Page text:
Meanwhile, the engineering group ABB has developed a predictive maintenance solution for critical motor and drive applications in manufacturing environments. In this example, sensors, cloud computing and machine learning combine to provide an overview of equipment performance to keep production running as planned. This has been used to good effect at Tenaris, the steel pipe manufacturer in Italy, which has used the technology to monitor high and low-voltage motors running critical pumps and fans, 24/7. The predictive maintenance solution has been used to collect and analyse vibrations to indicate bearing failure, and voltage and power anomalies that indicate a short circuit.


The challenges of implementing predictive maintenance

If the concept of IIoT-enabled predictive maintenance is now well-understood, and some forward-thinking companies are using it within their plants, why is it that recent research shows that adoption across manufacturing has been slower than expected? 

A survey of 600 high-tech executives by the global management consulting firm Bain and Company found that industrial customers were less excited about the potential of predictive maintenance in 2018 than they had been two years earlier. This shift in sentiment, said Bain and Company, had come about because manufacturers had found implementing predictive maintenance harder than they had expected, and that deriving insight from the data had proved more challenging than they had initially thought. As proof of concept projects had been set in motion, many of these companies had identified concerns over integration issues, particularly relating to a lack of technical expertise, data portability and transition risk.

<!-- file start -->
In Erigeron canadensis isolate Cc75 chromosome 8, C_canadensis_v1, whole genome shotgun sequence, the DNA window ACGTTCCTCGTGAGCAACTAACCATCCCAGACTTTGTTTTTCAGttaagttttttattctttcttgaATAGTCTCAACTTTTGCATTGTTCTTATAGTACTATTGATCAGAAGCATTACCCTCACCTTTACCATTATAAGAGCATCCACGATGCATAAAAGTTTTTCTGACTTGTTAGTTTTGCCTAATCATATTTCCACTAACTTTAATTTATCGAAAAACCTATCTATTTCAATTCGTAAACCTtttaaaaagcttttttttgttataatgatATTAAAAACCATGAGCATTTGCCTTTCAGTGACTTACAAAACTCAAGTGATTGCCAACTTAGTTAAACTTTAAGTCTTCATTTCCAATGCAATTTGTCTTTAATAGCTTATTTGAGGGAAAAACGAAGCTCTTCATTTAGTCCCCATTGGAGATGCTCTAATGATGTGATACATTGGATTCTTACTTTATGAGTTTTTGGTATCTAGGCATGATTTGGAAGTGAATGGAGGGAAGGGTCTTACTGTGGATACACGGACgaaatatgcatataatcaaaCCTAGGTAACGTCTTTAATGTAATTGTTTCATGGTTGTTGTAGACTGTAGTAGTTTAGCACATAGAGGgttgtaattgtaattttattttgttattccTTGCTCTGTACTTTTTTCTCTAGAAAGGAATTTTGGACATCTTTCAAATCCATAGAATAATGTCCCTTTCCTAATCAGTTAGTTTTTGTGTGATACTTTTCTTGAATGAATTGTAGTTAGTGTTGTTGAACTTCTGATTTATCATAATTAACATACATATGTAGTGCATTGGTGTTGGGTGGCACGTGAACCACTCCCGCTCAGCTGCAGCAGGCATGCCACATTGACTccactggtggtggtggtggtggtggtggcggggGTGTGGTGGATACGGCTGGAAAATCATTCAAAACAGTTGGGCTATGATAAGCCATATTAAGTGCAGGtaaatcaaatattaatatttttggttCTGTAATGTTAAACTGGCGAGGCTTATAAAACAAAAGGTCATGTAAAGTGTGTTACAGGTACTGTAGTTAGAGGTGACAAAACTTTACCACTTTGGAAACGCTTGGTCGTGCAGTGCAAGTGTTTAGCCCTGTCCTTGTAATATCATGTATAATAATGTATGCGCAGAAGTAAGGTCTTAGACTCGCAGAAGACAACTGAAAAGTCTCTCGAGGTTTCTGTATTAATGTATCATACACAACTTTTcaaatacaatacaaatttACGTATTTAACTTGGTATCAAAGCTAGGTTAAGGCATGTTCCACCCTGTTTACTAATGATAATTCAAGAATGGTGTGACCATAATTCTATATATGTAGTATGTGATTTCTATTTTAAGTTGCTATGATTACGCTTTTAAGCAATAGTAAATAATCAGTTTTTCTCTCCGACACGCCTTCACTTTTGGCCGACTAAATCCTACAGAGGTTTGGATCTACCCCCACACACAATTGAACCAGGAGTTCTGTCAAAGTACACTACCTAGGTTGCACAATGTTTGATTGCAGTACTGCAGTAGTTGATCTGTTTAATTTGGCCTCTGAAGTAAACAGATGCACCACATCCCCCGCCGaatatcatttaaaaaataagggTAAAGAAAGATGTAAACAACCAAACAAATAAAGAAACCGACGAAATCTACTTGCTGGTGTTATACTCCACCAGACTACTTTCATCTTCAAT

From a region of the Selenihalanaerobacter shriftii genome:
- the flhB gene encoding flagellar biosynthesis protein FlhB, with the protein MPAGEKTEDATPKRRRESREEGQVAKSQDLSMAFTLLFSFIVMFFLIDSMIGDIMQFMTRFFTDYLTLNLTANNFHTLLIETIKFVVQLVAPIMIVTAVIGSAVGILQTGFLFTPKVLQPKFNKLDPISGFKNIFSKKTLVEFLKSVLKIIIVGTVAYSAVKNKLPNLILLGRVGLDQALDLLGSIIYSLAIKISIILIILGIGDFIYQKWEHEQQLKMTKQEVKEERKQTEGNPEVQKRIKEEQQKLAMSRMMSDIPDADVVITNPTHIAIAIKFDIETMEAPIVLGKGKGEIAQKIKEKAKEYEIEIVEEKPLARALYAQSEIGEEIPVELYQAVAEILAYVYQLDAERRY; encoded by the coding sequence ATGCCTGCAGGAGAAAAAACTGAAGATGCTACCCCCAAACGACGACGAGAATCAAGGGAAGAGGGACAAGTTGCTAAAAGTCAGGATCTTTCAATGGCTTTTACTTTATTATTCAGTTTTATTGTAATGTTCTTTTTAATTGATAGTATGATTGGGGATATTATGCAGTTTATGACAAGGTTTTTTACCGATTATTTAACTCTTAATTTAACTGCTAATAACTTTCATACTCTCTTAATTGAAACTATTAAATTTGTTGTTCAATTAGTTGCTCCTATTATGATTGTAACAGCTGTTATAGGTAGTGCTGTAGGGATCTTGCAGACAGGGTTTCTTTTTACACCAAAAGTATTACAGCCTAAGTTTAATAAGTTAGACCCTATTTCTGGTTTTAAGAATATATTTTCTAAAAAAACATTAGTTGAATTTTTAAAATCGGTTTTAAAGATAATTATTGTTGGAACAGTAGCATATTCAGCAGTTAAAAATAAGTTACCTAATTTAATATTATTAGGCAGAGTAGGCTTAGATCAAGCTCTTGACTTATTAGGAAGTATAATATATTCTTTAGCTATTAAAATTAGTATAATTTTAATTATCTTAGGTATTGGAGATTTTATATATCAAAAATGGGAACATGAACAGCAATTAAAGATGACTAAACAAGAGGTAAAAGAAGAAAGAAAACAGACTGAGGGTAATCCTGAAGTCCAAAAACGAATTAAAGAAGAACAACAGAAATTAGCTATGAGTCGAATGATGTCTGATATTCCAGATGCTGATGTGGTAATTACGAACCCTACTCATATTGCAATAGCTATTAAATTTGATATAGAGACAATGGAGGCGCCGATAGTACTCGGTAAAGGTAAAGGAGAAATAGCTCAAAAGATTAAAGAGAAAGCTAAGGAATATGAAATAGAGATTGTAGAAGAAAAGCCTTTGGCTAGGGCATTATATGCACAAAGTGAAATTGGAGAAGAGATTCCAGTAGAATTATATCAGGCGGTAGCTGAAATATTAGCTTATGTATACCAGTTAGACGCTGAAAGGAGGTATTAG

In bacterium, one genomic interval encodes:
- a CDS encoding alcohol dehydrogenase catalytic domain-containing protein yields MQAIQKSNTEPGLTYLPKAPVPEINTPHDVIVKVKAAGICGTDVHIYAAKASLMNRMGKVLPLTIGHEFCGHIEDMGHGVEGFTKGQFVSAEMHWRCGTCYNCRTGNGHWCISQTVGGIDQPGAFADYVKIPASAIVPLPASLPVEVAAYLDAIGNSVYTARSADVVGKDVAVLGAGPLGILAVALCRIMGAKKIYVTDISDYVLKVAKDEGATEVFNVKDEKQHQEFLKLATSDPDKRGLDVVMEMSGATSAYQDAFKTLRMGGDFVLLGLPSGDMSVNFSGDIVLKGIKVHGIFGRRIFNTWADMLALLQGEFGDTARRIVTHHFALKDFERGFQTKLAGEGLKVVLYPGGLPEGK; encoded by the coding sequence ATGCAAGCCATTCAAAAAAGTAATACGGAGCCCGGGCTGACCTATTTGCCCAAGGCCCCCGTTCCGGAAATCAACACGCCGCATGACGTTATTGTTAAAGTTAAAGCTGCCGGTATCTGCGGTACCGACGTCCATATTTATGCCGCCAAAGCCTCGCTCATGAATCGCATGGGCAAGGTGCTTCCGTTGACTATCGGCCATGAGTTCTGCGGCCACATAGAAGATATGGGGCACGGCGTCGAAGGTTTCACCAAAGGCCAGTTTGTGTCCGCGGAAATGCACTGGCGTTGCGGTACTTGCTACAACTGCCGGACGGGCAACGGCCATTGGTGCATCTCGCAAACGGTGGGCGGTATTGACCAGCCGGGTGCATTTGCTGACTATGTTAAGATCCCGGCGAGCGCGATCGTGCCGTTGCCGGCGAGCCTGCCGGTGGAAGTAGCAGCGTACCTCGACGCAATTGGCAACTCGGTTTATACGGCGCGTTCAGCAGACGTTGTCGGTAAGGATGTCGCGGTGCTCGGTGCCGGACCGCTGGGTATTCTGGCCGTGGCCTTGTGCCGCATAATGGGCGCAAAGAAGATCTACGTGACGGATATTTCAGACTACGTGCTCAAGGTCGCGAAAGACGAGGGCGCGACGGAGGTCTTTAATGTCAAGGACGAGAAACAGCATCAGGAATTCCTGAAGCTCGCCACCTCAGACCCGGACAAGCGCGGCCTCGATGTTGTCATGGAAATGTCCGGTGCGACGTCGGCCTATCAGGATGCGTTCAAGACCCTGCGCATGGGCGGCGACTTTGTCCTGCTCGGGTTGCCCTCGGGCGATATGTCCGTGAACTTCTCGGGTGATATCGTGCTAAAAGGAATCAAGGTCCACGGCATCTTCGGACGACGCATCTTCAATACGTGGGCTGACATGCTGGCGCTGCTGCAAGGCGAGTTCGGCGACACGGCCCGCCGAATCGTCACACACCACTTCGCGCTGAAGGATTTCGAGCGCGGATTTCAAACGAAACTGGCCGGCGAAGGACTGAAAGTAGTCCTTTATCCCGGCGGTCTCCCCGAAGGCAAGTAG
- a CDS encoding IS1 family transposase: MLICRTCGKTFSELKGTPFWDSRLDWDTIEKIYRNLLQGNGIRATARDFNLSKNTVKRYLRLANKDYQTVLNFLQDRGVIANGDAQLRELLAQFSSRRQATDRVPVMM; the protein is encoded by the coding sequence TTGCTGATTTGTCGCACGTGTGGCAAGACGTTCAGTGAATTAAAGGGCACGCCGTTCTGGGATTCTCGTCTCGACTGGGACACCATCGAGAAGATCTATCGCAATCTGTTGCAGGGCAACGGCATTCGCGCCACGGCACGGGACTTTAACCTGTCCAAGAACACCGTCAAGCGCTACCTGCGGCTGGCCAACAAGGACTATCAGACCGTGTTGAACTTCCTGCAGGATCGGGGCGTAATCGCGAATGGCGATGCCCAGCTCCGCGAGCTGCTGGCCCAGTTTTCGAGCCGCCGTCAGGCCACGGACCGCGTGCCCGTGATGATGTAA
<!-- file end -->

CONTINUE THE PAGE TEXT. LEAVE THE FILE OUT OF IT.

The survey found that although manufacturers retained long-term enthusiasm for IIoT-enabled predictive maintenance, many companies were pausing for thought, as they recognised that implementation of digital projects might take longer than initially thought and that return on investment might be longer than expected. 

Six tools for best-practice maintenance

This newfound sense of realism could well prove beneficial in the long-term. As the initial hype around predictive maintenance fades away, it’s likely to be replaced with more considered debate around the pros and cons of adoption. It also provides an opportunity to take stock and learn from best-practice advice from organisations that have led the way. 

Hitachi, for example, has identified six primary tools and techniques that all successful predictive maintenance programs should have to make them function effectively and deliver a reasonable chance of success. They are:

  • Small early pilot programs
  • A technology suite for aggregating data
  • Algorithms to monitor patterns and events in real time
  • Effective workflows
  • Service management
  • A change management agreement

These best practices should assist engineers as they grapple with issues such as the business case and promised value of predictive maintenance, the technological and data requirements, and the challenges to full implementation and delivering on that promise. 

Ultimately, IIoT-enabled predictive maintenance provides a brave new world for manufacturers looking to improve productivity, underpin safety and deliver lower costs. However, the journey to that end game will take longer, and have more ups and downs, than many people might have expected.